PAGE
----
This November, Colorado voters have a choice to make. In a Senate race where our two leading candidates are part of a Congress that is seeing its lowest approval ratings in 40 years, many people across Colorado are dissatisfied with the current administration, and long for a better option. One voter sums up the frustration well by asking, “What could possible be more of a wasted vote than to continue to put the same failing parties back into office?” This fall, Coloradans will have the chance to break this cycle. Enter Steve Shogan, the man behind the previous quote.
Steve Shogan is an independent candidate for Senate with moderate policies and strong criticism of our current Congress. As a former Democrat, Shogan rounds out as a refreshingly centrist candidate who is socially liberal, yet fiscally conservative. Many critics, such as Colorado Peak Politics, have dismissed him as a “spoiler,” who will only swing the election for another candidate; however, in a state where 36 percent of voters are independent, Shogan is anything but that. He provides a satisfying middle ground between the Cory Gardner and Mark Udall campaigns that has a legitimate chance of success. Steve Shogan offers a fresh, pragmatic voice for Coloradans tired of the hypocrisy and dishonest rhetoric of party-affiliated candidates.
As an independent candidate, Steve Shogan is not bound to party leadership or as easily drawn into the political posturing Democratic and Republican candidates practice incessantly. Udall and Gardner are much more problematic in that respect. For example, Udall is an avid supporter of Obamacare. However, despite voting with Obama on 99 percent of issues in 2013, according to the Colorado Observer, he has refused to campaign with the president in Colorado. On the other hand, Gardner has opposed Obamacare. Yet instead of proposing an alternative solution, Gardner has voted 50 times with other Republicans to repeal the legislation — a ridiculous waste of time and resources. In contrast, Steve Shogan offers a sensible solution. Shogan has experience in the healthcare industry as one of Colorado’s most respected neurosurgeons, and opposes Obamacare. However, he favors a change rather than a repeal, and has detailed a plan on his website that calls for basic government-provided coverage for all citizens, with supplemental options available through the private market system.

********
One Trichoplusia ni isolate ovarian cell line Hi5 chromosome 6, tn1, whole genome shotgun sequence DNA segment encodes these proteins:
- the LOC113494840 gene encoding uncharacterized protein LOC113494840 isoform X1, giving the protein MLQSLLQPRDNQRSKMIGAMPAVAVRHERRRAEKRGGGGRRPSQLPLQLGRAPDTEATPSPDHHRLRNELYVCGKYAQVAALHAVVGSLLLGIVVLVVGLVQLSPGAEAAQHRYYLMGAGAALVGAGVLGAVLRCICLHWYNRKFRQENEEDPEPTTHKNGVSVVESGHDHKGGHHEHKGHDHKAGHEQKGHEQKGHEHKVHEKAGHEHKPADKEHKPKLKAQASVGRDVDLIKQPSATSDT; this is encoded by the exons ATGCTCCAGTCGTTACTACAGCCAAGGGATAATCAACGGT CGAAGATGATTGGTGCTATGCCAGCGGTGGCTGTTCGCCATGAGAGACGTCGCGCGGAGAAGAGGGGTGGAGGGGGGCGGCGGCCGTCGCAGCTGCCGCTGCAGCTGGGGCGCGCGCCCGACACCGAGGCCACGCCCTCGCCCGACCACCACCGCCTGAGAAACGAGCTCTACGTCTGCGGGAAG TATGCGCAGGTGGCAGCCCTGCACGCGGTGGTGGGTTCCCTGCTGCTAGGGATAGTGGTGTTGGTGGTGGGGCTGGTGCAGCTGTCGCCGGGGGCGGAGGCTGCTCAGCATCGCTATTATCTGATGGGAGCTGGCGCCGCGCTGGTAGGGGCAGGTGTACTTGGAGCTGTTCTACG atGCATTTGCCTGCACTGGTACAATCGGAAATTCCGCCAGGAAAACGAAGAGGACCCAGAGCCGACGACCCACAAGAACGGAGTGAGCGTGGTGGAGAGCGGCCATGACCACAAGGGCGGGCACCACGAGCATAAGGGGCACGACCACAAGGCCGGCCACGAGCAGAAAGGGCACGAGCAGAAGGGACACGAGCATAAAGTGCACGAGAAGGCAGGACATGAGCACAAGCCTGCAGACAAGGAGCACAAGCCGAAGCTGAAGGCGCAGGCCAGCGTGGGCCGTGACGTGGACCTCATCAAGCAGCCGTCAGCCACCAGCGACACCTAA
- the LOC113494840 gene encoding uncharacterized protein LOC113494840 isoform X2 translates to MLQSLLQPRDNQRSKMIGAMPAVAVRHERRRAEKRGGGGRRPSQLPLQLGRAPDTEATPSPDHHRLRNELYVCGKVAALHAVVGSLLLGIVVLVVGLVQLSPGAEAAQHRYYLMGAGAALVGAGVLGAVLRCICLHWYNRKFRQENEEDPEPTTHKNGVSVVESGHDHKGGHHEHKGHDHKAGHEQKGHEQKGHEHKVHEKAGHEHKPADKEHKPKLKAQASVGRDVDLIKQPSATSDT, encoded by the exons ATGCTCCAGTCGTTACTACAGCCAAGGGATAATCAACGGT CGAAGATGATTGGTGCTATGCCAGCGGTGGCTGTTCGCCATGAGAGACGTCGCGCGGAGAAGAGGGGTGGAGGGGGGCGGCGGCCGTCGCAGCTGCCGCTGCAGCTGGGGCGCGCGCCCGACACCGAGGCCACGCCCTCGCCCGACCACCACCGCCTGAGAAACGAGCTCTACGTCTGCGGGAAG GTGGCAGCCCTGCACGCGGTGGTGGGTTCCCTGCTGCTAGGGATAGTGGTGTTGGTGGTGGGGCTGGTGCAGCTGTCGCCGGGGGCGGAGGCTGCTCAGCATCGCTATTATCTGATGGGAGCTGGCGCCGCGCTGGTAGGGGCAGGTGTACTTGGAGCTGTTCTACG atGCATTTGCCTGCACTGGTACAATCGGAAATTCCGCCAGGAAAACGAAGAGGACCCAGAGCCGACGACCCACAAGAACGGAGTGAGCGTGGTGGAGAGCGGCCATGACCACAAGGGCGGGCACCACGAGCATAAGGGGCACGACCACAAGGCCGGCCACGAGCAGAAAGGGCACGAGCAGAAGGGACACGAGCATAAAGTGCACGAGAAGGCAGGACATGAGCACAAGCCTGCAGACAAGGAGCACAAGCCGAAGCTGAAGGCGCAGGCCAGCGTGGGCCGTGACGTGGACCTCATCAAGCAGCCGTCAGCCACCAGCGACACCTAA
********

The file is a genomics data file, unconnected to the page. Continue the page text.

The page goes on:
This brand of compromise offered by Shogan’s campaign extends to other issues in the political forefront. For example, according to his website, he is a strong supporter of the Second Amendment, yet he also favors some regulation of the industry, on the argument that all potentially dangerous objects in our society are regulated to a degree. Additionally, he offers more middle ground with his energy policy. Shogan supports regulated fracking as part of our long-term energy plan, coupled with increased investment in green energy sources.
Steve Shogan offers a middle ground in an intense Senate race between two underwhelming candidates. His lack of party affiliation allows him to offer a level of compromise and pragmatism unparalleled by Udall or Gardner, and his tempered liberal policies appeal to the Western Democrat that thrives in Colorado. We need compromise in Washington, and we can’t expect the two-party system to do it. We need new ideas and new faces. We need Shogan.
Collegian Columnist Sean Kennedy can be reached at email@example.com or @seanskenn on Twitter.